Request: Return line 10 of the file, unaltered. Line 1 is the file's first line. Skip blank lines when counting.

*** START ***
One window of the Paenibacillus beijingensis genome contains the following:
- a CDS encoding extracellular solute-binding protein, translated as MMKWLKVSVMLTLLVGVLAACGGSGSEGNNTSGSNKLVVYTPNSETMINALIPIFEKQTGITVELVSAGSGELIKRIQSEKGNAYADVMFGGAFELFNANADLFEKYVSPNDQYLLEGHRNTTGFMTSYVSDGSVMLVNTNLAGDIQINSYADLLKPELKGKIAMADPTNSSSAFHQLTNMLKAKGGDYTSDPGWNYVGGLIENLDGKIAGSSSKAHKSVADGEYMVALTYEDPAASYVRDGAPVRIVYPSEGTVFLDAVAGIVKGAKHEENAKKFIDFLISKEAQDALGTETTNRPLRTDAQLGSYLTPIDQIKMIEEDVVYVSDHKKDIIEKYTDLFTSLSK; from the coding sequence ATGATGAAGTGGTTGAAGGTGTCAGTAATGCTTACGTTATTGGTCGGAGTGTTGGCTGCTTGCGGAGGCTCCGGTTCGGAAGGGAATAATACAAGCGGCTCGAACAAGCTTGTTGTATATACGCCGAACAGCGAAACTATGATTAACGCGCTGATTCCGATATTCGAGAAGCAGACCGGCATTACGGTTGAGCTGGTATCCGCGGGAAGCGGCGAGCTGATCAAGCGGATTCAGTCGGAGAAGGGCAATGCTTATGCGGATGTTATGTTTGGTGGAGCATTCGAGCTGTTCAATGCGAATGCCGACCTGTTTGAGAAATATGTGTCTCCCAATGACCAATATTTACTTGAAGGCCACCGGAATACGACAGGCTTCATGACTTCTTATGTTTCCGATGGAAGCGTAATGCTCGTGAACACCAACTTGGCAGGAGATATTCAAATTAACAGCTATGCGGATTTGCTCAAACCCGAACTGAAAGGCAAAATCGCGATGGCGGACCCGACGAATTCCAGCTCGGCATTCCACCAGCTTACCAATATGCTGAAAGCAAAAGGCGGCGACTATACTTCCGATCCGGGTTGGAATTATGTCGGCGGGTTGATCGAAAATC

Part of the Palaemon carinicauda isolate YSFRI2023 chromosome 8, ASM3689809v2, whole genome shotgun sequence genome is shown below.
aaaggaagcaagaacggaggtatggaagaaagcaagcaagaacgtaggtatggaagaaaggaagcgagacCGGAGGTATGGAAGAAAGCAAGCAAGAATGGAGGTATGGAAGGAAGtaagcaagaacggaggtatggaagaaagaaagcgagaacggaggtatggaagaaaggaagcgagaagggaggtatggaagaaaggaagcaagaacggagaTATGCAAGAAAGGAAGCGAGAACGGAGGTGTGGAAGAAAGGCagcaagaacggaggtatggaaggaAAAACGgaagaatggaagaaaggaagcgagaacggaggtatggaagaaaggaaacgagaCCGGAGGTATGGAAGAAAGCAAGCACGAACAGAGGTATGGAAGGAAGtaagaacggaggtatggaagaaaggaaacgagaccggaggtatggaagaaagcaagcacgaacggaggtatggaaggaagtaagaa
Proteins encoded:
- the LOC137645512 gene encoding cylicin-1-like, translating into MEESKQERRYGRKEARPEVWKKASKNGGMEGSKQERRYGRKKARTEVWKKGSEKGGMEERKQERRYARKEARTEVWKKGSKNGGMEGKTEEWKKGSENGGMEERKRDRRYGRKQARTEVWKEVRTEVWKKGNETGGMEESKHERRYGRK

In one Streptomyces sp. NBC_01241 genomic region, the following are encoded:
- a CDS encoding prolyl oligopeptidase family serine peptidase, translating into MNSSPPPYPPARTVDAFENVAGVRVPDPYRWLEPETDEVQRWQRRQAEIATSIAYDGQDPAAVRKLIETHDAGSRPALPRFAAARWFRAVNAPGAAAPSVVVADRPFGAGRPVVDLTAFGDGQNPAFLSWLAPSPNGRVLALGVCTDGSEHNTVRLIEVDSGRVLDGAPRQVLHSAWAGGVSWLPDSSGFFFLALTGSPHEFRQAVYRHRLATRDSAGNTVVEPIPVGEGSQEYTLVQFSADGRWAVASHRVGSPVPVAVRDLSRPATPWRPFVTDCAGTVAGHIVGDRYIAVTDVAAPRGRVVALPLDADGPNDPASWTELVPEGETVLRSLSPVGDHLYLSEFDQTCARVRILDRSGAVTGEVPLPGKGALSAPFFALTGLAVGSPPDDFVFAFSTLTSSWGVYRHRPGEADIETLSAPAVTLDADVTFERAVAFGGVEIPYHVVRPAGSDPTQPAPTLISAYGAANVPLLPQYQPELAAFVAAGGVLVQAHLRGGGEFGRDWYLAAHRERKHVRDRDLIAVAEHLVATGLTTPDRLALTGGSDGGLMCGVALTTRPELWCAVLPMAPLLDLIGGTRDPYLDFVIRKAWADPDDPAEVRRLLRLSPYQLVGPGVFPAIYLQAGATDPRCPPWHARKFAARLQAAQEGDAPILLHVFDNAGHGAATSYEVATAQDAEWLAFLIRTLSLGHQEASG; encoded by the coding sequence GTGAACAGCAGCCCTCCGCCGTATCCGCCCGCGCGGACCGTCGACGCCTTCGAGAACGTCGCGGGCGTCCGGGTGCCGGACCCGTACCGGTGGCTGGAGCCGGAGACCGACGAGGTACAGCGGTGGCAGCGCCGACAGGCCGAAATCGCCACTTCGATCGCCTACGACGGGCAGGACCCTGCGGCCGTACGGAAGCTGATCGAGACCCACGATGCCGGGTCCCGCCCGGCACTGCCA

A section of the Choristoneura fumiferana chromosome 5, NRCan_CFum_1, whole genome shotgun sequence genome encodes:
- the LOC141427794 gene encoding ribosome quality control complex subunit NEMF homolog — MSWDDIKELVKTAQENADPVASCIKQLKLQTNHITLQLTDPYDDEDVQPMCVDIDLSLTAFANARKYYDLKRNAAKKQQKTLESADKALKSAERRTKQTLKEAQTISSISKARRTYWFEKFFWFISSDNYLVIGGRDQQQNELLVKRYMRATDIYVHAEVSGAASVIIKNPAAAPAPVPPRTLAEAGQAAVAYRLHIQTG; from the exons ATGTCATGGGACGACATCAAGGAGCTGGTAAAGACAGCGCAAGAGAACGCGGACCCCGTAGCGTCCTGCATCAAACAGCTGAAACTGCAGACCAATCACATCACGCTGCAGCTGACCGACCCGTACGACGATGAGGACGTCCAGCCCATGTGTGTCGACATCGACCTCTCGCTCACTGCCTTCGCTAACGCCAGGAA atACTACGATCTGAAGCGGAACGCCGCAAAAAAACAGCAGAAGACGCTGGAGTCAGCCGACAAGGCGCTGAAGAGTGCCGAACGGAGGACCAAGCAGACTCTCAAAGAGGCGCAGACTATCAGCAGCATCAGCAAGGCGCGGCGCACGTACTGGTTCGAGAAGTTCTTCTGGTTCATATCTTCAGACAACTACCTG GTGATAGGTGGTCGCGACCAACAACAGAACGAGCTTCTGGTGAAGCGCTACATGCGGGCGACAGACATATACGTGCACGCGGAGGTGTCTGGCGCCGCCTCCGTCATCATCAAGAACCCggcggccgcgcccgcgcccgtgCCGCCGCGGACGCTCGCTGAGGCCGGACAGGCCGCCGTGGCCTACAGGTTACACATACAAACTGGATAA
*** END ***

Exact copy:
- the LOC141427794 gene encoding ribosome quality control complex subunit NEMF homolog — MSWDDIKELVKTAQENADPVASCIKQLKLQTNHITLQLTDPYDDEDVQPMCVDIDLSLTAFANARKYYDLKRNAAKKQQKTLESADKALKSAERRTKQTLKEAQTISSISKARRTYWFEKFFWFISSDNYLVIGGRDQQQNELLVKRYMRATDIYVHAEVSGAASVIIKNPAAAPAPVPPRTLAEAGQAAVAYRLHIQTG; from the exons ATGTCATGGGACGACATCAAGGAGCTGGTAAAGACAGCGCAAGAGAACGCGGACCCCGTAGCGTCCTGCATCAAACAGCTGAAACTGCAGACCAATCACATCACGCTGCAGCTGACCGACCCGTACGACGATGAGGACGTCCAGCCCATGTGTGTCGACATCGACCTCTCGCTCACTGCCTTCGCTAACGCCAGGAA atACTACGATCTGAAGCGGAACGCCGCAAAAAAACAGCAGAAGACGCTGGAGTCAGCCGACAAGGCGCTGAAGAGTGCCGAACGGAGGACCAAGCAGACTCTCAAAGAGGCGCAGACTATCAGCAGCATCAGCAAGGCGCGGCGCACGTACTGGTTCGAGAAGTTCTTCTGGTTCATATCTTCAGACAACTACCTG GTGATAGGTGGTCGCGACCAACAACAGAACGAGCTTCTGGTGAAGCGCTACATGCGGGCGACAGACATATACGTGCACGCGGAGGTGTCTGGCGCCGCCTCCGTCATCATCAAGAACCCggcggccgcgcccgcgcccgtgCCGCCGCGGACGCTCGCTGAGGCCGGACAGGCCGCCGTGGCCTACAGGTTACACATACAAACTGGATAA